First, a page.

Chapter 3 – The Historic Cities of Minas Gerais Ouro Preto

It all started in Ouro Preto.

“At the end of the 17th century, after nearly 200 years of hacking through the brush and forests of the interior of Brazil, Portuguese adventurers found what they were looking for: gold. They also found emeralds, diamonds, aquamarines, tourmalines, amethyst, and just about every other gem known to man.

The most productive mines were in Vila Rica – Rich Town – in the mountains of the region known as Minas Gerais, or General Mines.

Three years later, in 1697, the Portuguese Crown ordered that the path from the port of Paraty, just south of Rio de Janeiro, to Vila Rica be widened into a road that could handle a two-way traffic of mule trains.

The Estrada Real, or Royal Road, made it possible to transport gold from Vila Rica – later known as Ouro Preto – to the sea in 70 to 90 days, depending on weight, weather, Indians, bandits, and mosquitoes. Three months was too long to leave gold on the backs of mules, so in 1701, the Crown ordered the building of a new road- the Caminho Novo – a national and projected road from Rio de Janeiro, which was still known as Miners’ Beach, to Ouro Preto.

A high-speed mule train could then make the trip in 25 days. When diamonds were discovered further north in Minas Gerais, the Estrada Real was extended to Diamantina.” ©¹

In the 1720s, the rush suffered another stimulus with the discovery of diamonds and the two mining industries grew fast. By the 18th century, perhaps 80 percent of the gold in Europe originated in Brazil. ©²

“The discovery of the Brazilian gold and diamonds made Portugal, suddenly, the richest country in Europe, allowing for the full development of the international Baroque art in all forms.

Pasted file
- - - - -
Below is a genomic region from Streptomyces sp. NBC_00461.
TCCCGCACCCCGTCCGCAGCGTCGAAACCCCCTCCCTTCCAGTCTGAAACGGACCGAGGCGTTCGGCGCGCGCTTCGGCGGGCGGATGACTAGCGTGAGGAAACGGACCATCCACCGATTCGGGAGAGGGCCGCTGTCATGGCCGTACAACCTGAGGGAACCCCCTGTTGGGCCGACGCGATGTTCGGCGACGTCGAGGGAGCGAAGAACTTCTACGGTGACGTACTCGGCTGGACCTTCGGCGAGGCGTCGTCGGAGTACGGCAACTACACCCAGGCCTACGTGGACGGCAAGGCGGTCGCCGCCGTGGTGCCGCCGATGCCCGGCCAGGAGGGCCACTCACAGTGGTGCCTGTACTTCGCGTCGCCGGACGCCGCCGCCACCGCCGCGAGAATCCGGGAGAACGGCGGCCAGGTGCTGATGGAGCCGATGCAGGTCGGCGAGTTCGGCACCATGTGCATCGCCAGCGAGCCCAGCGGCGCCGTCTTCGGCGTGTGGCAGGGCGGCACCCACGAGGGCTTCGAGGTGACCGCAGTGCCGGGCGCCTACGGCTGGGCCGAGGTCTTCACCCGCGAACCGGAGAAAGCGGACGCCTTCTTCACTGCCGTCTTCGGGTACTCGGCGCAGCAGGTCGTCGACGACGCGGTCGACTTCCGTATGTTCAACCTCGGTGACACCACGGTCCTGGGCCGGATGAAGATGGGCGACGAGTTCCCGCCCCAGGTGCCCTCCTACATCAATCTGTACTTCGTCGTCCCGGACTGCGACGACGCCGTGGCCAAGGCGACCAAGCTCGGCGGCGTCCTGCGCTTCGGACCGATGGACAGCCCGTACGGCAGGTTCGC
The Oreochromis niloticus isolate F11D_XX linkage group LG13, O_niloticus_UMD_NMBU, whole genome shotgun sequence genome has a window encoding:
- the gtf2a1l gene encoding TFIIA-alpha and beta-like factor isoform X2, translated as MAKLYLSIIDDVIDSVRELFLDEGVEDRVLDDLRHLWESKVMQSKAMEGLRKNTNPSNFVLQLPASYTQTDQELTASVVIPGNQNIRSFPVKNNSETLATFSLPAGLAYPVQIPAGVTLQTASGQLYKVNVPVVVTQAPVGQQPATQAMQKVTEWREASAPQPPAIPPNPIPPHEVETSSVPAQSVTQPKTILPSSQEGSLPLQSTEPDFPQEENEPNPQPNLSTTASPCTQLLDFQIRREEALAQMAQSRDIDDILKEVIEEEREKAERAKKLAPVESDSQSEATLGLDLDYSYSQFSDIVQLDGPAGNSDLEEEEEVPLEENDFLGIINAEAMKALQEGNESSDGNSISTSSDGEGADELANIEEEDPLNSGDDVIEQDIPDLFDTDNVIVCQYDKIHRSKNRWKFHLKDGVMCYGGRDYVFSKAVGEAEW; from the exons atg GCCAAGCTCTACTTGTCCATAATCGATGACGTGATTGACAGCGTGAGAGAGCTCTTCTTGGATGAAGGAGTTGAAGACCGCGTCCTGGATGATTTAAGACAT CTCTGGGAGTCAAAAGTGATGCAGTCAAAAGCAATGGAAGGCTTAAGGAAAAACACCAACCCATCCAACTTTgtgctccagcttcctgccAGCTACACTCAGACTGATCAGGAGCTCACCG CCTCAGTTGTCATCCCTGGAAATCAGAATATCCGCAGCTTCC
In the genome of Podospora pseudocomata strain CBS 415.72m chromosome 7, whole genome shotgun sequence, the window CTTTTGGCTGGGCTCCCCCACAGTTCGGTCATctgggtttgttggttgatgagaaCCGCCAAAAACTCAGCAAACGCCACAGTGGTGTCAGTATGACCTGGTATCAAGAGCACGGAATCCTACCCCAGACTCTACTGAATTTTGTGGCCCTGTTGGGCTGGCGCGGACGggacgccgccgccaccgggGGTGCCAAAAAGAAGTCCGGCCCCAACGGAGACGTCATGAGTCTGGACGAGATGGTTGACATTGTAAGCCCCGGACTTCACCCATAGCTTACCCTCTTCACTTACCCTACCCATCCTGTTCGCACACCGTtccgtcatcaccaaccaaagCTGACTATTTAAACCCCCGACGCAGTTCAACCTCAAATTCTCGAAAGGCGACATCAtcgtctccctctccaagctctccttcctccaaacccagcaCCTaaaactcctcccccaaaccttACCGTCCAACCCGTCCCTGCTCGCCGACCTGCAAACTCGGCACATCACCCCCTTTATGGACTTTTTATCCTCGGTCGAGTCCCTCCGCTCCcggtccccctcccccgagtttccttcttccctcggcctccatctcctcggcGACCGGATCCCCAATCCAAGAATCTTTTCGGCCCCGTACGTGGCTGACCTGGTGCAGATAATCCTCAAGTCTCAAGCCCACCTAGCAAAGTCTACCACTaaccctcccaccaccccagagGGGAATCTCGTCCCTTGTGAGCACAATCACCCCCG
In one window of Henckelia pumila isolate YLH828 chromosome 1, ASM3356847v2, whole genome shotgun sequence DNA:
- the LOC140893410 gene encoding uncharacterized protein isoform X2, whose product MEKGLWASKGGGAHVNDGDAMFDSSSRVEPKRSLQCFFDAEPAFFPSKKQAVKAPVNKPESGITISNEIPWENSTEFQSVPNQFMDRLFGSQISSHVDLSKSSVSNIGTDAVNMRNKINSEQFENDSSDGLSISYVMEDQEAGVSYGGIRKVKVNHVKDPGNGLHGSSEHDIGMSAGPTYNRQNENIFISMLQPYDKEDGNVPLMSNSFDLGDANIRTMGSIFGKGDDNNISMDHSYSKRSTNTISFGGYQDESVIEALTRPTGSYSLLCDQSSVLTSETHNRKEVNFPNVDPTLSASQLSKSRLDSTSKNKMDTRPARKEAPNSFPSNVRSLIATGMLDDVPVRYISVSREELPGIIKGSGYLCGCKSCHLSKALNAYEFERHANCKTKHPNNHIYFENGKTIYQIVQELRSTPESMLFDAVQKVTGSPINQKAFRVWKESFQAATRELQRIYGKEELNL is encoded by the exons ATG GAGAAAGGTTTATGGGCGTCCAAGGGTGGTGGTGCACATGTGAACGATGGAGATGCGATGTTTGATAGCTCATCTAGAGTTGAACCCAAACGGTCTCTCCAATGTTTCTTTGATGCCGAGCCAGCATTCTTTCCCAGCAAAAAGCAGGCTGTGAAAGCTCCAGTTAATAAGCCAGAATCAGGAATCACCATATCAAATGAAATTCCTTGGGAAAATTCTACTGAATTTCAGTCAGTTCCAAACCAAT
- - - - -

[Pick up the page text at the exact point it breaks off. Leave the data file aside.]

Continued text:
As a result of the gold trade, Ouro Preto, then known as Vila Rica, took a significant place in Brazilian history, being the site of the Inconfidência Mineira, the first attempted uprising in the cause of independence from Portuguese colonial rule. The revolt was led by Brazilian cultural hero Tiradentes in 1789 after he realized how much of the region’s gold was going straight onto boats bound for Portugal. Influenced by the writings of Rousseau – and French liberal philosophers – and by the American Revolution, Tiradentes joined with a number of like-minded citizens in the Inconfidência. The revolt failed however, and after Tiradentes was tried and executed, he was dismembered and various body parts were displayed along the road between Ouro Preto and Rio de Janeiro to discourage his followers. His head was placed in what is now known as Praça Tiradentes, at the very center of town.

By the end of the 19th century, the gold had run out, growth had slowed to a halt. The population plummeted when the capital was moved to the newly founded Belo Horizonte in 1897. Lack of new construction provided for the preservation of the colonial architecture, and Ouro Preto was forgotten in time until dictator Getúlio Vargas began having some sites restored in the 1950s. Since then it has gradually become more of a tourist destination as one of the best-preserved colonial cities in Brazil. It is particularly noted for its churches, which are special not only for their architecture but also for the carved sculptures of Aleijadinho, one of Brazil’s most celebrated artists. Ouro Preto was the first Brazilian location to be declared a UNESCO world heritage site in 1980.” ©³

Today, Ouro Preto is one of the most popular travel destinations in Brazil.

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©² History of Portugal (1578-1777)
http://en.wikipedia.org/wiki/History_of_Portugal_(1578%E2%80%931777)

©³ http://en.wikipedia.org/wiki/Main_Page – The Free Encyclopedia

More information:

Google maps

Ouro Preto
http://www.brazilmax.com/news.cfm/tborigem/pl_southcentral/id/17

Colonial Brazil
http://en.wikipedia.org/wiki/Colonial_Brazil